11 (November 2016)

WCS – Psalms: from suffering to glory Vol2 73-150

WCS – Psalms: from suffering to glory Vol2 73-150
David Shedden
01 November, 2016 2 min read

There is something special about the Book of Psalms, and this also goes for good commentaries on it. Psalms contribute uniquely to Christian prayer, worship and praise. They also contribute uniquely to the New Testament’s explanation of the gospel of Jesus and the kingdom of God.

To many, Psalms is more familiar than other parts of the Old Testament. Yet it remains difficult to understand in places. Christians raise many questions, such as how songs and poems written in old covenant times can be spiritual food and drink for new covenant believers.

Few Christians have a grasp of the big themes that unite the collection of inspired Psalms. Few appreciate how rich this book can be in personal reading and devotions. I fear too few evangelical churches make use of the Psalms in their gatherings for corporate worship. Philip Eveson’s commentary in the Welwyn Commentary Series is a helpful contribution towards making good such deficiencies.

Every Psalm receives an explanation of its setting and main themes. This means that big themes, associated with the Psalms in general, are often repeated. If read as a whole, the book conveys an overarching sense of what the Lord deems important. Therein is the value of this commentary: the quality and the consistency of Eveson’s approach.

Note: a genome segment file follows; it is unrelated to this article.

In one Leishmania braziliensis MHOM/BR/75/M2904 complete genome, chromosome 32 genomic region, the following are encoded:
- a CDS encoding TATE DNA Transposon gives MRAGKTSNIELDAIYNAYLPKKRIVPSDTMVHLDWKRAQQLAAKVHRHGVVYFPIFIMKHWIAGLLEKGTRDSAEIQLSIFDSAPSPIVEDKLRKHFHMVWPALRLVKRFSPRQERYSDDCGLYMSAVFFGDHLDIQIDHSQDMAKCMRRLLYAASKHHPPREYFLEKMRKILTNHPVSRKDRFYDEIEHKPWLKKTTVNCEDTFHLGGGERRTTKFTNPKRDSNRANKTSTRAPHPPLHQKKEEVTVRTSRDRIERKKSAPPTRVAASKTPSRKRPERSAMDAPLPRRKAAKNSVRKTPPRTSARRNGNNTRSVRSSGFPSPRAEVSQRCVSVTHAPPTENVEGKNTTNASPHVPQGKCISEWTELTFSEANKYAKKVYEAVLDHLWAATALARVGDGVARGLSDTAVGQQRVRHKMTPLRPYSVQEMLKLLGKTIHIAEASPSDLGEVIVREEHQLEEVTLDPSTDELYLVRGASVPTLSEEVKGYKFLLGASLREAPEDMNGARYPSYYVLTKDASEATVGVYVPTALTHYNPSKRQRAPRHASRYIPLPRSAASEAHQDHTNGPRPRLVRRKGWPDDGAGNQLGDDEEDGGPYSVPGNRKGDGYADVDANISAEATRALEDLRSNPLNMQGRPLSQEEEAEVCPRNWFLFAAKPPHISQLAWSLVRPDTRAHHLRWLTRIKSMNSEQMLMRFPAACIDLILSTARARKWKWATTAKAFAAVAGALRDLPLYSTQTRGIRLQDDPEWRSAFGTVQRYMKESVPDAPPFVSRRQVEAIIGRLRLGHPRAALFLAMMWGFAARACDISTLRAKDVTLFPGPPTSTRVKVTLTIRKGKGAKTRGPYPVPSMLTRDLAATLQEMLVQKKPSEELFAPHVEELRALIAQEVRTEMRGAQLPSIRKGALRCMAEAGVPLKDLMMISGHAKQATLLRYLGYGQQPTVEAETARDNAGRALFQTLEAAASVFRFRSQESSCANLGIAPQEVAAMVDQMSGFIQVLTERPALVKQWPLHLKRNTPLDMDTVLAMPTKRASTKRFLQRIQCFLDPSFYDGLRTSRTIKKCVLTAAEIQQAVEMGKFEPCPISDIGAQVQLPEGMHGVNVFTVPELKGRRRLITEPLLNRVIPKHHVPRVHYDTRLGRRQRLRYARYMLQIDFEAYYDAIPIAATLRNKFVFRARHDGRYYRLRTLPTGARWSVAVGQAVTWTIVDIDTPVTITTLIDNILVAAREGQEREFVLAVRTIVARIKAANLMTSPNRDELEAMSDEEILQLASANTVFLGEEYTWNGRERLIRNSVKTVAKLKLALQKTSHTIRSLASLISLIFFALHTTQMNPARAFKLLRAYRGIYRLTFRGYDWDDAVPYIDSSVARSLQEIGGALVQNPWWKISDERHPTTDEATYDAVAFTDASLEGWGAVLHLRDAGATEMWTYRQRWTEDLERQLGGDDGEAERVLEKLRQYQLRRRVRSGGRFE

Old Testament settings and background are explained for each Psalm. Newer Christians and people without a basic knowledge of the Bible’s storyline might struggle to appreciate this.

New Testament use and Christian application of each Psalm is prominent in the commentary without being excessive. Readers are spared spurious and fanciful applications. Rather, like all good commentaries, this work opens up the text of each Psalm without significant addition. I was also impressed that chapters were somewhat proportionate to the length of each Psalm.

O. Palmer Robertson is right in his commendation: ‘[Eveson] does his own work well, never simply rehashing what others have already said’. Like other commentaries in the series, the book contains almost no technical or academic language.

Not technical, but substantial; not devotional, but useful in eliciting praise; this is a book for the general Christian reader, which pastors, preachers and teachers will also be able to utilise in their work. It is also a great reference work for anyone looking for a theologically substantial, yet readable, guide to the Psalms.

David Shedden


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